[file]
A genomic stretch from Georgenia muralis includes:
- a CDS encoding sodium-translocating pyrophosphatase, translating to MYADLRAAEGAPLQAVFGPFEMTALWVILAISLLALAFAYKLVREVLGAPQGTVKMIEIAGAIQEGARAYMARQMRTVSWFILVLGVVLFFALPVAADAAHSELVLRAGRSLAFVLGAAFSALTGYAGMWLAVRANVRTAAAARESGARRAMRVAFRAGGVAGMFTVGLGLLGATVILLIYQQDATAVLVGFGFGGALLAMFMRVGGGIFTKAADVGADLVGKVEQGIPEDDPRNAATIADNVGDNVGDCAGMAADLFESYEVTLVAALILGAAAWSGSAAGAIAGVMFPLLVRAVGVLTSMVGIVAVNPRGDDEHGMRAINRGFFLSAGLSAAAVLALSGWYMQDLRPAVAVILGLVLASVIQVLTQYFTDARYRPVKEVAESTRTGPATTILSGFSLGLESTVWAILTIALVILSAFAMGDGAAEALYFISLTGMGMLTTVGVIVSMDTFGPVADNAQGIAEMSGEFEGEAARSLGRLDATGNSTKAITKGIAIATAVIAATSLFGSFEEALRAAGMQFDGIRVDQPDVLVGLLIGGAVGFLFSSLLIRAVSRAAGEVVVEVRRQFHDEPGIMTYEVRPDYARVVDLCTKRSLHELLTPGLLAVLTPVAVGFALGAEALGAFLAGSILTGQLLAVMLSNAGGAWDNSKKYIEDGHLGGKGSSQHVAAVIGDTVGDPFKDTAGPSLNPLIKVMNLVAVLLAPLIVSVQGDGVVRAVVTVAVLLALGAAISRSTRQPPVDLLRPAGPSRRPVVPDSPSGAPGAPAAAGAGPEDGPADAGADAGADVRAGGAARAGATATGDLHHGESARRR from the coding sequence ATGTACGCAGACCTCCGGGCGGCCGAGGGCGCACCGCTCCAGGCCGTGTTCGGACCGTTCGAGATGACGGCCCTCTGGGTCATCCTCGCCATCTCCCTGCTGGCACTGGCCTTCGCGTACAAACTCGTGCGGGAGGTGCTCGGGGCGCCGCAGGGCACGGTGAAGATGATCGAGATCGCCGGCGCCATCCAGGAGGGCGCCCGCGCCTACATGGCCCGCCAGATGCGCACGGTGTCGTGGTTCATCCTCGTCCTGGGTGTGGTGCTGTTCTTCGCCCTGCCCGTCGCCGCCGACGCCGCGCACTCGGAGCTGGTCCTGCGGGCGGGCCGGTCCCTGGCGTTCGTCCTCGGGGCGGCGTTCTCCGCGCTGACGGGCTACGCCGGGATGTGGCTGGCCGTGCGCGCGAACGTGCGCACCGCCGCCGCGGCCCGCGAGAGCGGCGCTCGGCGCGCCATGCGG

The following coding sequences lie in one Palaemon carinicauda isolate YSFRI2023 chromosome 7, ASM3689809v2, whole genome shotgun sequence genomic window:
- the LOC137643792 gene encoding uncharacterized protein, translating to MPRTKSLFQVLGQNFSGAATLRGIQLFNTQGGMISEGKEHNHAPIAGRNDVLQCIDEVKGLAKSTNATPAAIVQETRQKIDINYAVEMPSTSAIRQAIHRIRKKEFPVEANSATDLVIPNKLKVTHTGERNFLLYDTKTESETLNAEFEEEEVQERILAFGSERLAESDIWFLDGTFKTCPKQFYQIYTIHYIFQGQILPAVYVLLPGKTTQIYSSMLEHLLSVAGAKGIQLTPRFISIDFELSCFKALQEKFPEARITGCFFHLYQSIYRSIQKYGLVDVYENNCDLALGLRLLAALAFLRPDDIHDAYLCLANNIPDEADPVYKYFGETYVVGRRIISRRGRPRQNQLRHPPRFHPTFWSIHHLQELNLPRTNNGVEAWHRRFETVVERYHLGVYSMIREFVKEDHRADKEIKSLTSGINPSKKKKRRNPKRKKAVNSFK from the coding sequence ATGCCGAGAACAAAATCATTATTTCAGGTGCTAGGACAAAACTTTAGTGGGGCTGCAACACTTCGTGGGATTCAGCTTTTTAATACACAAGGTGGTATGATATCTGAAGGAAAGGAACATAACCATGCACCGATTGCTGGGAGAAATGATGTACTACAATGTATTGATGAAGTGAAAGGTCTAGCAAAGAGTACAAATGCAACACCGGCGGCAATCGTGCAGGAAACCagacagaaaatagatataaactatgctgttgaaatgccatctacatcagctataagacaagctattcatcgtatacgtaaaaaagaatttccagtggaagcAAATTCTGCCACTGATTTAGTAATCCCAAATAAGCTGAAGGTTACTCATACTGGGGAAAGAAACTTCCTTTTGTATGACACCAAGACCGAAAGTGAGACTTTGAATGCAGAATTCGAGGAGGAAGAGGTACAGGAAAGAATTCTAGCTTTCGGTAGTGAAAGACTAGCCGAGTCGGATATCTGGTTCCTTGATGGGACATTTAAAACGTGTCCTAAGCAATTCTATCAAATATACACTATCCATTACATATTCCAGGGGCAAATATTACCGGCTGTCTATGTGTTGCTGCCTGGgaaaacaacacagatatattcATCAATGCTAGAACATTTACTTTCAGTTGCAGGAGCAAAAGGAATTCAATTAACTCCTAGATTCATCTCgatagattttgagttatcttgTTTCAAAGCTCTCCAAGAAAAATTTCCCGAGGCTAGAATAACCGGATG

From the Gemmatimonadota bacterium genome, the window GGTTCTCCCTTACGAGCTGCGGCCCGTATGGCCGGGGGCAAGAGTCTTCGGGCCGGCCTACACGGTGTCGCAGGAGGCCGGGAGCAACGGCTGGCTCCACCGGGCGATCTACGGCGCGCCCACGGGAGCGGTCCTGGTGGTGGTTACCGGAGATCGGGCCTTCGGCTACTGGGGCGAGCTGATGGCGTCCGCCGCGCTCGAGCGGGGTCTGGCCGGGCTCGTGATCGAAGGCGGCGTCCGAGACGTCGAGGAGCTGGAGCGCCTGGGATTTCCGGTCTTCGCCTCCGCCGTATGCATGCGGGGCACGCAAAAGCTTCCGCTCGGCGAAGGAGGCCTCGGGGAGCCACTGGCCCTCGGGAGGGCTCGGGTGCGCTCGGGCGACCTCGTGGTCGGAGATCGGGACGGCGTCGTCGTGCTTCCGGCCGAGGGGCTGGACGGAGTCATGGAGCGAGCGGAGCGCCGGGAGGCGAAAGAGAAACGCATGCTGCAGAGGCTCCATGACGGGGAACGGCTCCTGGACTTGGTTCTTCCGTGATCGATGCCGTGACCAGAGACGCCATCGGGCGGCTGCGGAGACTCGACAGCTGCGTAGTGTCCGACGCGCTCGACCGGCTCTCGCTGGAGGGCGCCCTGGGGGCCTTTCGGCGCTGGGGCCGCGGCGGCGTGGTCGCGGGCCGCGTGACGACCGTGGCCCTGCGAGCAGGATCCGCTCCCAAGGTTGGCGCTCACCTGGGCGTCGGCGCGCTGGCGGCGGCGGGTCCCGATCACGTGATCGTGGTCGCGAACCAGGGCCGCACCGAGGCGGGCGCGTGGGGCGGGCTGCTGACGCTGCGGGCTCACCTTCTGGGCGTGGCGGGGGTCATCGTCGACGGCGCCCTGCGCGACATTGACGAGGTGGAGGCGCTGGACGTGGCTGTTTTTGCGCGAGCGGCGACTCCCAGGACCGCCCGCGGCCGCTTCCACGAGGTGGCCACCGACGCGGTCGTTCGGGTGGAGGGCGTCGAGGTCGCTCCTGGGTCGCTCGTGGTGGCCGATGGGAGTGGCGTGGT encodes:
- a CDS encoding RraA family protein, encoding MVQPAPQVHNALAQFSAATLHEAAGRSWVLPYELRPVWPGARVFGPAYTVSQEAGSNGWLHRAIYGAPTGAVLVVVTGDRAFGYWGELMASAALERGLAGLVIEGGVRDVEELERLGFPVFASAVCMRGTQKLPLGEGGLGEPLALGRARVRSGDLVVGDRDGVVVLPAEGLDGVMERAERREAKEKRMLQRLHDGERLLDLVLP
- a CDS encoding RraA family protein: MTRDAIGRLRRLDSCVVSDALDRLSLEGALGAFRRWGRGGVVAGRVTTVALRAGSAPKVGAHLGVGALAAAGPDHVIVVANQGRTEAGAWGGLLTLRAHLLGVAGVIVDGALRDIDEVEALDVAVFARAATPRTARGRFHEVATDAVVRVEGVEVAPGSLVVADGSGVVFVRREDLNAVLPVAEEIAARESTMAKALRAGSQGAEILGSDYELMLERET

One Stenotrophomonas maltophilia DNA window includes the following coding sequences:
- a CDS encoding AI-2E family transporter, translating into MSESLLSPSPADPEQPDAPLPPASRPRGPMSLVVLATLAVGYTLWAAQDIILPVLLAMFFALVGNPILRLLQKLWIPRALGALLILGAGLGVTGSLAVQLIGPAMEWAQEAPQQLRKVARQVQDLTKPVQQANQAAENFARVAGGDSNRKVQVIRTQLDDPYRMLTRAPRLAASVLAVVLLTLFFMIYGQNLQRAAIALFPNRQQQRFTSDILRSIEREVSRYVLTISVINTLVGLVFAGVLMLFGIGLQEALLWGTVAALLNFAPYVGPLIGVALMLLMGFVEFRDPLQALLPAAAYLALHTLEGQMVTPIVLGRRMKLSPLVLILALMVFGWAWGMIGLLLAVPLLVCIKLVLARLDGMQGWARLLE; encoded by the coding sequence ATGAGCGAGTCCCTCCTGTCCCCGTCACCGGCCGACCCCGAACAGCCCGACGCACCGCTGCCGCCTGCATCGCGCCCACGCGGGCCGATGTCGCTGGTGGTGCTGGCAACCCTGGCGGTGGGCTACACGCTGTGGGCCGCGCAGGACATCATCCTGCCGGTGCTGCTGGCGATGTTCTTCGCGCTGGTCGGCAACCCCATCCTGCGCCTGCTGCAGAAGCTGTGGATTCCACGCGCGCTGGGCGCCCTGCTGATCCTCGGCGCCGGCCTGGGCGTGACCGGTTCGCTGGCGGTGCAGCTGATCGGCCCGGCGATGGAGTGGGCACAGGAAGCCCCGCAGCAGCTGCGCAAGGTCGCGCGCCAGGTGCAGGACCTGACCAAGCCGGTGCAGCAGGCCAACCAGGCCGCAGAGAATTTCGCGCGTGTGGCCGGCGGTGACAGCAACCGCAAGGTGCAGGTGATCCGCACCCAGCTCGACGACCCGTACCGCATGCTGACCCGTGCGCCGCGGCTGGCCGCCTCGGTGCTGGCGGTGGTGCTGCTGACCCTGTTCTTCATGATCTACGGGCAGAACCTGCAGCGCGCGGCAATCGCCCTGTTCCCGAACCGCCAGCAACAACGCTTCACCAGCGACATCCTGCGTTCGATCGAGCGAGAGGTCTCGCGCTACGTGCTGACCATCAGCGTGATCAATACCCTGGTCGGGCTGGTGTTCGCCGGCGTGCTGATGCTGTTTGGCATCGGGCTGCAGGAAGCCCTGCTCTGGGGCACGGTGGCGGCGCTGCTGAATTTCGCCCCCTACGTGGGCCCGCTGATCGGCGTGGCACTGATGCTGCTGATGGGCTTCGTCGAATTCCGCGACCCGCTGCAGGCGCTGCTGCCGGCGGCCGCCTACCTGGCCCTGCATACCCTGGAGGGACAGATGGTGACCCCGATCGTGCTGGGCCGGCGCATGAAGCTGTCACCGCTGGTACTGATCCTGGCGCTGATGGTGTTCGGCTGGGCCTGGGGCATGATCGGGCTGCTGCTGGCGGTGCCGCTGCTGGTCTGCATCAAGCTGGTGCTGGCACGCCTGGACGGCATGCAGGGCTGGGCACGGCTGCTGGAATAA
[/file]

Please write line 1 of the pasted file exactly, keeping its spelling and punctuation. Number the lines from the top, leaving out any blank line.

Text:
A genomic stretch from Georgenia muralis includes: